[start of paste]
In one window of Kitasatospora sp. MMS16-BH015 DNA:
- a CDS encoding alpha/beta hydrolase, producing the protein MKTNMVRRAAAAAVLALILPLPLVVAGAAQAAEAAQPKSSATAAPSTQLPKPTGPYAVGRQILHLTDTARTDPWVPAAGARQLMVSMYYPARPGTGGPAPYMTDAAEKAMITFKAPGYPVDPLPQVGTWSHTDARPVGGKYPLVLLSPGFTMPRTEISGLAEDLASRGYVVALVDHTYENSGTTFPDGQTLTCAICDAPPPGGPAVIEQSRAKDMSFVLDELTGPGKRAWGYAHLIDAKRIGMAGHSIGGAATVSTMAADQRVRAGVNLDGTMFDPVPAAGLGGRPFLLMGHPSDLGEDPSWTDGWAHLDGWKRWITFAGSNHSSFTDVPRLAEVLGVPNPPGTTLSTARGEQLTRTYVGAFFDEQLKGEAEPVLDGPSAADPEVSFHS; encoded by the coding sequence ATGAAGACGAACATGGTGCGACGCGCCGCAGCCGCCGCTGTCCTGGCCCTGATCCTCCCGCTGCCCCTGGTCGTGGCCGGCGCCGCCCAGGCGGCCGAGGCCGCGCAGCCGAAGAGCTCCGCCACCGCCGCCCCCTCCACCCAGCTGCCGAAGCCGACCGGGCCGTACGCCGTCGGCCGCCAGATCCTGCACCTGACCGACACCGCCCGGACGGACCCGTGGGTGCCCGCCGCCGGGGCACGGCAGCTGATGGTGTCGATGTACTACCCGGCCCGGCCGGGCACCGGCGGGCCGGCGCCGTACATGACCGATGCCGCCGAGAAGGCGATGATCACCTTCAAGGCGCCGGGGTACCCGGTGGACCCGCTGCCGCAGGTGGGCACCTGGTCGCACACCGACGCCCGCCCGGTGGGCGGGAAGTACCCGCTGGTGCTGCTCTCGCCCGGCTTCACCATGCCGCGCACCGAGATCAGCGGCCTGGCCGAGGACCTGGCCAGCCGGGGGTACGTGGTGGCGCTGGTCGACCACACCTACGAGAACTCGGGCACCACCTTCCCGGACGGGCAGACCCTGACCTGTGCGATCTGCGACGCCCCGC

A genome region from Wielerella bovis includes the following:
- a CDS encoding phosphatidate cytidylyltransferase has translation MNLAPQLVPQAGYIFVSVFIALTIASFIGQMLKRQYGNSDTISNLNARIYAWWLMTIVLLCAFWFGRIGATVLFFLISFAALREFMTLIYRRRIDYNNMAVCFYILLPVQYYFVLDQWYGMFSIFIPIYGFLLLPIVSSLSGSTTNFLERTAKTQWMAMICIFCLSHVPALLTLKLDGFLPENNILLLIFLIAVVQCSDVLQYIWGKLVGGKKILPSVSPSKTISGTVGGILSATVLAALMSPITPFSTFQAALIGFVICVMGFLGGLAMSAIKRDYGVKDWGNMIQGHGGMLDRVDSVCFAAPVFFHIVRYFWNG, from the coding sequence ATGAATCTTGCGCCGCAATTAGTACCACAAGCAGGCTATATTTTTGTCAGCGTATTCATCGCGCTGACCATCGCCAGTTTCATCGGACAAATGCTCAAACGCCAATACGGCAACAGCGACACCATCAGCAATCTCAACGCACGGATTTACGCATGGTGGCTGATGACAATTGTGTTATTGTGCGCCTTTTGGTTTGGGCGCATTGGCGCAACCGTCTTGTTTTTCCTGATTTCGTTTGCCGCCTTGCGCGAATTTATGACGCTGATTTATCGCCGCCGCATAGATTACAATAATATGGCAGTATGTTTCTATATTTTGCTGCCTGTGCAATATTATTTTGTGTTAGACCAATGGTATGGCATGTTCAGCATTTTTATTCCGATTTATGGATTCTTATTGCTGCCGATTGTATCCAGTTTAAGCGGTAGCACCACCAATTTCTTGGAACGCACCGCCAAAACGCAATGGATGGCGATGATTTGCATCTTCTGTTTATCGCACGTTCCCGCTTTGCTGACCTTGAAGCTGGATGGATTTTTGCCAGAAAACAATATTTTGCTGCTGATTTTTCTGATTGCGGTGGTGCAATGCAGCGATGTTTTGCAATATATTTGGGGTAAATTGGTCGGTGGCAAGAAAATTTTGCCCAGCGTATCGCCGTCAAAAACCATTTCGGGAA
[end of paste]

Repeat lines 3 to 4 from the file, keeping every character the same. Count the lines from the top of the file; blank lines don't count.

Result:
A genome region from Wielerella bovis includes the following:
- a CDS encoding phosphatidate cytidylyltransferase has translation MNLAPQLVPQAGYIFVSVFIALTIASFIGQMLKRQYGNSDTISNLNARIYAWWLMTIVLLCAFWFGRIGATVLFFLISFAALREFMTLIYRRRIDYNNMAVCFYILLPVQYYFVLDQWYGMFSIFIPIYGFLLLPIVSSLSGSTTNFLERTAKTQWMAMICIFCLSHVPALLTLKLDGFLPENNILLLIFLIAVVQCSDVLQYIWGKLVGGKKILPSVSPSKTISGTVGGILSATVLAALMSPITPFSTFQAALIGFVICVMGFLGGLAMSAIKRDYGVKDWGNMIQGHGGMLDRVDSVCFAAPVFFHIVRYFWNG, from the coding sequence ATGAATCTTGCGCCGCAATTAGTACCACAAGCAGGCTATATTTTTGTCAGCGTATTCATCGCGCTGACCATCGCCAGTTTCATCGGACAAATGCTCAAACGCCAATACGGCAACAGCGACACCATCAGCAATCTCAACGCACGGATTTACGCATGGTGGCTGATGACAATTGTGTTATTGTGCGCCTTTTGGTTTGGGCGCATTGGCGCAACCGTCTTGTTTTTCCTGATTTCGTTTGCCGCCTTGCGCGAATTTATGACGCTGATTTATCGCCGCCGCATAGATTACAATAATATGGCAGTATGTTTCTATATTTTGCTGCCTGTGCAATATTATTTTGTGTTAGACCAATGGTATGGCATGTTCAGCATTTTTATTCCGATTTATGGATTCTTATTGCTGCCGATTGTATCCAGTTTAAGCGGTAGCACCACCAATTTCTTGGAACGCACCGCCAAAACGCAATGGATGGCGATGATTTGCATCTTCTGTTTATCGCACGTTCCCGCTTTGCTGACCTTGAAGCTGGATGGATTTTTGCCAGAAAACAATATTTTGCTGCTGATTTTTCTGATTGCGGTGGTGCAATGCAGCGATGTTTTGCAATATATTTGGGGTAAATTGGTCGGTGGCAAGAAAATTTTGCCCAGCGTATCGCCGTCAAAAACCATTTCGGGAA